Why take the PSAT?
1. You can get a good sense of your future SAT score for minimal risk ($17 and a few hours of testing on a school day). The results could give you insight on what you could expect to get on the SAT today. It will also show you where your strengths and weaknesses lie.
2. You can target areas you need to practice for the SAT. Like the SAT, the PSAT tests break down your score into a variety of sub-scores, such as Words in Context, Command of Evidence, and Passport to Advanced Math. You can learn more about PSAT scoring here. Seeing how you rank in these different categories—during a low-stakes test—can show you where to focus your attention before the actual SAT rolls around. The College Board claims that just twenty hours of practice can raise your score an average of 115 points from the PSAT to the SAT.
3. Maximizing your PSAT score has benefits. As we mentioned above, the PSAT is also the National Merit Scholarship Qualifying Test for Juniors. Its results are used to assign each student a Selection Index score. This is the result of taking the sum of the Math, Reading, and Writing and Language scores, then multiplying the result by two. Each section is scored from 8–38, so the doubled sum of the sections will range from 48–228.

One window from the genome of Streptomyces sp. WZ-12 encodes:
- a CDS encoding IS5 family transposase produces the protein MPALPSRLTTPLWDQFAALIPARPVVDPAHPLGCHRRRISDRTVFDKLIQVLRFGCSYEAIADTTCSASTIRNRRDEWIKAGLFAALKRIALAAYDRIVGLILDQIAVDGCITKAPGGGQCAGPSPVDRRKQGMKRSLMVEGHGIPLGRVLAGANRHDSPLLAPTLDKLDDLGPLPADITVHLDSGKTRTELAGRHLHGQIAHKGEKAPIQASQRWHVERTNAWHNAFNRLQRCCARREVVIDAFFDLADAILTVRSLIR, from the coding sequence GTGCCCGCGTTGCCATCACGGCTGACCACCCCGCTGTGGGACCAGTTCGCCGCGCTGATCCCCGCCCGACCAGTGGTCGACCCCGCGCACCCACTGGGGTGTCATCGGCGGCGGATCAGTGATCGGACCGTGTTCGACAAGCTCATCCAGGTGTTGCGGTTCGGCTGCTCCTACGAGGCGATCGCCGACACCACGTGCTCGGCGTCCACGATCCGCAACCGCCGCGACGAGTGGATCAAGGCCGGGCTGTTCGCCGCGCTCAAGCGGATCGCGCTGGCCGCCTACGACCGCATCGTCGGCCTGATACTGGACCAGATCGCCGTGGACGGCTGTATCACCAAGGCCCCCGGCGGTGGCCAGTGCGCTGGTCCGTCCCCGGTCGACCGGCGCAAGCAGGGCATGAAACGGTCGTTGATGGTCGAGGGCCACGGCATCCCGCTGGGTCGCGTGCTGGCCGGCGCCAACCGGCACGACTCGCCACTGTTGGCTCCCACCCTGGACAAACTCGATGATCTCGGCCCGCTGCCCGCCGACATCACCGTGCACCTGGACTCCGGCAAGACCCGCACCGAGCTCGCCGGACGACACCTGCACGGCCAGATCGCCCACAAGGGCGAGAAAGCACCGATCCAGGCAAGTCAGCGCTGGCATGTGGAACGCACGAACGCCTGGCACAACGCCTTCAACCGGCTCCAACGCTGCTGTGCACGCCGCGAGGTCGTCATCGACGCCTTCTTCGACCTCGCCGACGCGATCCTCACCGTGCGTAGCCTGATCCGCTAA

A select few students who receive exceptionally high Selection Index scores will receive National Merit recognition as Semifinalists or Finalists, and even fewer will get National Merit scholarships. Before you think, “Sweet! Free money!” you should know that less than one percent of all test-takers get these scholarships. That being said, many schools and corporations offer additional scholarships to students who receive high scores on the PSAT.
*Resource The Princeton Review "Why you should take the PSAT"